Scabies

Scabies

“Scabies.” I know that you are already itching. Soon it will be uncontrollable. The Ped EM Morsels have covered several conditions that cause pruritus (ex, Eczema, Tinea Capitis, Hyperbilrubinemia) as well as a general approach to Rashes, but nothing will make a patient, or a clinician, more uncomfortable than the potential for the patient having Scabies!

 

Scabies: The Ultimate Itch

  • Scabies is a skin disease causes by infestation of a mite, Sarcoptes scabiei var. hominis.
  • The mite burrows into the top layers of skin, where the female will lay her eggs.
  • After 4-6 weeks, patients develop an allergic type reaction to the mite’s proteins and feces.
  • Intense pruritus leads to problems!
    • The itch leads to lots of scratching.
    • Lots of scratching leads to mechanical injury to the skin.
    • Skin injury allows for secondary bacterial infections (Staph and Strep) and complications:
      • Suppurative complications
        • Impetigo
        • Cellulitis
        • Subcutaneous abscesses
        • Sepsis
      • Non-Suppurative complications
        • Acute post-streptococcal glomerulonephritis
          • ~50% of acute post-strep GN in tropical settings is due to skin infection. [WHO]
        • Rheumatic heart disease
          • Scabies related skin infections offers an explanation of high rheumatic heart disease rates in countries with low rates of strep pharyngitis. [Parks, 2012]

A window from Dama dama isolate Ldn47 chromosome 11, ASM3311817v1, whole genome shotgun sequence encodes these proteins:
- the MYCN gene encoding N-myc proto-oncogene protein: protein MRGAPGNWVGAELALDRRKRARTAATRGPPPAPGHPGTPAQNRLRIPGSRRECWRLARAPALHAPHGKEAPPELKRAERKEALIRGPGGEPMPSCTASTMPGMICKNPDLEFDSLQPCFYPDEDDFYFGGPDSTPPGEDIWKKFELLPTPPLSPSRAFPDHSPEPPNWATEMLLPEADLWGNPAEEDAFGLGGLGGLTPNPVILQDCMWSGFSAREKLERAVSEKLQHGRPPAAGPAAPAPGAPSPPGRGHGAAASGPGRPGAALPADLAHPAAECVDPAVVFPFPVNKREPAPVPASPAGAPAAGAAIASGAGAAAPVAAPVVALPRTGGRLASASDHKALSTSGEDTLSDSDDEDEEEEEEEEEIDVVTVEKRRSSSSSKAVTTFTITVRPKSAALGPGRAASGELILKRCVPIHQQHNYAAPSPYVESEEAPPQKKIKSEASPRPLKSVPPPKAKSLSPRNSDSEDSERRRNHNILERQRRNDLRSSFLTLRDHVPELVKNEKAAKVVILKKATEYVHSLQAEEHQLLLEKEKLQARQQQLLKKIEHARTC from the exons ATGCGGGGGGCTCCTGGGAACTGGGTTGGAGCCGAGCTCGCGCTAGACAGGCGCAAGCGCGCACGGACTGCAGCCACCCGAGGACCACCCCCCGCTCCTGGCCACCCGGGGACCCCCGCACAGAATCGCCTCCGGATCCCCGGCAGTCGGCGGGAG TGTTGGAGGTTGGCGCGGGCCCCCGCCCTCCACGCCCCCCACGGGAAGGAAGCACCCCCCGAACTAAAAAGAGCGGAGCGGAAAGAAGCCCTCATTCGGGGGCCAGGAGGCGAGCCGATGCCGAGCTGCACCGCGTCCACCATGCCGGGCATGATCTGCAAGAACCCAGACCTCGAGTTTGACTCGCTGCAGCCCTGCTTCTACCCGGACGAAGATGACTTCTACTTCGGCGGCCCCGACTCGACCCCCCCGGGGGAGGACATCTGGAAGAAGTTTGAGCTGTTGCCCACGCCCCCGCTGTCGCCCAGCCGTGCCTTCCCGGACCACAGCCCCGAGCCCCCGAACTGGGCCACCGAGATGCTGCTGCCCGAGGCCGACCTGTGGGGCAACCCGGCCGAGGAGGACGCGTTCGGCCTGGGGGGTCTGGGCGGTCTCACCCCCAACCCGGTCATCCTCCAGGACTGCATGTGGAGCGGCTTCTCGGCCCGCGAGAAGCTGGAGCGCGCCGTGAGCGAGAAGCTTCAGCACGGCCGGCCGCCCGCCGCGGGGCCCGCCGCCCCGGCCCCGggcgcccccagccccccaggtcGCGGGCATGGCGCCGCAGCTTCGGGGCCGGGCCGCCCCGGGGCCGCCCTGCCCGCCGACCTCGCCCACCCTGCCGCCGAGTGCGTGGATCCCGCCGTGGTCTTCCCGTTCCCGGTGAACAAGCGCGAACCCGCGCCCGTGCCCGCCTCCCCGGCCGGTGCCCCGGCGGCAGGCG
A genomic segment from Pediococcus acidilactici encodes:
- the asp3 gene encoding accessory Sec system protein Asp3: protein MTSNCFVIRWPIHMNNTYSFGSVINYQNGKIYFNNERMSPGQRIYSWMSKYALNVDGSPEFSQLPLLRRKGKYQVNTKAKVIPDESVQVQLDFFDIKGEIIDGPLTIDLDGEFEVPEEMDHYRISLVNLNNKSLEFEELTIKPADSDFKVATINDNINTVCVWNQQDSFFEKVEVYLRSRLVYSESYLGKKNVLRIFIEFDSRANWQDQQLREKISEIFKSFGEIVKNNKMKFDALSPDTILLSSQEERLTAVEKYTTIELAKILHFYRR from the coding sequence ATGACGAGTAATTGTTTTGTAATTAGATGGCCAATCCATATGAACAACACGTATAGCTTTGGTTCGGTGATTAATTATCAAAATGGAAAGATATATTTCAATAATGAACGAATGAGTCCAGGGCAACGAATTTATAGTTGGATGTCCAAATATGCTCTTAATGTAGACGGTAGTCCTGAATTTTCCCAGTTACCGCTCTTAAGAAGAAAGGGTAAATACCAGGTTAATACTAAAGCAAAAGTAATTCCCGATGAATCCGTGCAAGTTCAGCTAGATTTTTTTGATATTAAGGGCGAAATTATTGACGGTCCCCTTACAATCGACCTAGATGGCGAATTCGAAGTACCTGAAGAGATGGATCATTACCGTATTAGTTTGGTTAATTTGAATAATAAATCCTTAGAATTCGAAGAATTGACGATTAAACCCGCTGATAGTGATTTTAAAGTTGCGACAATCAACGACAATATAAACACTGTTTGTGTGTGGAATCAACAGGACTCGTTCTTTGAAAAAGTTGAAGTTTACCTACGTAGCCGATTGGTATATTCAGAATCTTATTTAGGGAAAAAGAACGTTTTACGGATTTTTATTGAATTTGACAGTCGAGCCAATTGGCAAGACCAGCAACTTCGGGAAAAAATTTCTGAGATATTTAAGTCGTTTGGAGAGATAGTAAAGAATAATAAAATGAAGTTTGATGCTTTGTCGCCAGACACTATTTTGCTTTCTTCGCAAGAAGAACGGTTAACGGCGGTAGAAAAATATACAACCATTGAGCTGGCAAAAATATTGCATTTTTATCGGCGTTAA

Scabies: Under-appreciated

  • Scabies is more than a nuisance and control is a challenge. [Engelman, 2013]
  • Scabies is one of the most prevalent skin conditions worldwide.
    • 130 MILLION people have scabies at any one time worldwide. [WHO]
    • Effects ~5-10% of children in developing countries.
  • Effects people from every country, but is most prevalent in at risk populations:
    • Populations with poor access to resources
    • Young
    • Elderly

 

Scabies: Different in Children

  • Children may present with different clinical findings than adults.
  • Infants are more likely to have: [Boralevi, 2014]
    • Facial / Scalp involvement
    • Palm and plantar lesions
    • Dorsum of the forefoot lesions!
  • Children (2-15 yrs) are more likely to have relapses. [Boralevi, 2014]
  • Burrows are observed in all age groups, but not necessary for the diagnosis.
  • Nodules also are seen in all age groups, but in infants more often in axilla and back locations.
  • Look actively for burrows, axillary nodules and involvement in the soles, dorm of the forefoot, and scalp/face! [Boralevi, 2014]

 

Scabies: Treatments

  • No treatment is perfect.
  • Summarized nicely by Mousey and McCarthy [2013]
  • Permethrin 5% Topical